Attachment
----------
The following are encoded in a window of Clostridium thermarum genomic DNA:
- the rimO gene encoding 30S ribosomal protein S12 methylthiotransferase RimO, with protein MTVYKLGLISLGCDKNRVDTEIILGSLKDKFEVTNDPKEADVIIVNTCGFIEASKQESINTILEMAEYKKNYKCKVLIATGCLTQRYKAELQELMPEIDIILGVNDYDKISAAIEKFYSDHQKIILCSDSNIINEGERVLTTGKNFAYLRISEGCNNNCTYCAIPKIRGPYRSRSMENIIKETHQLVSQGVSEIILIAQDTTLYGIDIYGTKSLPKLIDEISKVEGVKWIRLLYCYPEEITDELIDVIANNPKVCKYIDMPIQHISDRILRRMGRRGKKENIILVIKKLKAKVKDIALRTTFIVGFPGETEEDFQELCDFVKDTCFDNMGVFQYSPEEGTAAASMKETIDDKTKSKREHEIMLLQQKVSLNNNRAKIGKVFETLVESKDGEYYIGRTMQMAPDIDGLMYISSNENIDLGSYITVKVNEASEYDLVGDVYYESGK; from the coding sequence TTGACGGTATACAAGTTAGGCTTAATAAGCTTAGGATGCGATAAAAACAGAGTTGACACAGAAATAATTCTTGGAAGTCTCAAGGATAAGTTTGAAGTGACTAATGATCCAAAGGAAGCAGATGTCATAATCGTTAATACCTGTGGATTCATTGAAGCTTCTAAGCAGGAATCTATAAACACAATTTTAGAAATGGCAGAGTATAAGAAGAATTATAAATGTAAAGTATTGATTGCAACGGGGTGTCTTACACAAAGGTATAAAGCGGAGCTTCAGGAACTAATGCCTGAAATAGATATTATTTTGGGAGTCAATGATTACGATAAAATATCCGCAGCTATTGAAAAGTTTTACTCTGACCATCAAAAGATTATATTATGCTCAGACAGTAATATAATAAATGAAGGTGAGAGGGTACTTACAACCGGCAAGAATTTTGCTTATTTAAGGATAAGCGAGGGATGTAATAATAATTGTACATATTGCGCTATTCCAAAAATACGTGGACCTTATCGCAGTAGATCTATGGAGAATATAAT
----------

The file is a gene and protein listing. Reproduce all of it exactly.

The following are encoded in a window of Clostridium thermarum genomic DNA:
- the rimO gene encoding 30S ribosomal protein S12 methylthiotransferase RimO, with protein MTVYKLGLISLGCDKNRVDTEIILGSLKDKFEVTNDPKEADVIIVNTCGFIEASKQESINTILEMAEYKKNYKCKVLIATGCLTQRYKAELQELMPEIDIILGVNDYDKISAAIEKFYSDHQKIILCSDSNIINEGERVLTTGKNFAYLRISEGCNNNCTYCAIPKIRGPYRSRSMENIIKETHQLVSQGVSEIILIAQDTTLYGIDIYGTKSLPKLIDEISKVEGVKWIRLLYCYPEEITDELIDVIANNPKVCKYIDMPIQHISDRILRRMGRRGKKENIILVIKKLKAKVKDIALRTTFIVGFPGETEEDFQELCDFVKDTCFDNMGVFQYSPEEGTAAASMKETIDDKTKSKREHEIMLLQQKVSLNNNRAKIGKVFETLVESKDGEYYIGRTMQMAPDIDGLMYISSNENIDLGSYITVKVNEASEYDLVGDVYYESGK; from the coding sequence TTGACGGTATACAAGTTAGGCTTAATAAGCTTAGGATGCGATAAAAACAGAGTTGACACAGAAATAATTCTTGGAAGTCTCAAGGATAAGTTTGAAGTGACTAATGATCCAAAGGAAGCAGATGTCATAATCGTTAATACCTGTGGATTCATTGAAGCTTCTAAGCAGGAATCTATAAACACAATTTTAGAAATGGCAGAGTATAAGAAGAATTATAAATGTAAAGTATTGATTGCAACGGGGTGTCTTACACAAAGGTATAAAGCGGAGCTTCAGGAACTAATGCCTGAAATAGATATTATTTTGGGAGTCAATGATTACGATAAAATATCCGCAGCTATTGAAAAGTTTTACTCTGACCATCAAAAGATTATATTATGCTCAGACAGTAATATAATAAATGAAGGTGAGAGGGTACTTACAACCGGCAAGAATTTTGCTTATTTAAGGATAAGCGAGGGATGTAATAATAATTGTACATATTGCGCTATTCCAAAAATACGTGGACCTTATCGCAGTAGATCTATGGAGAATATAAT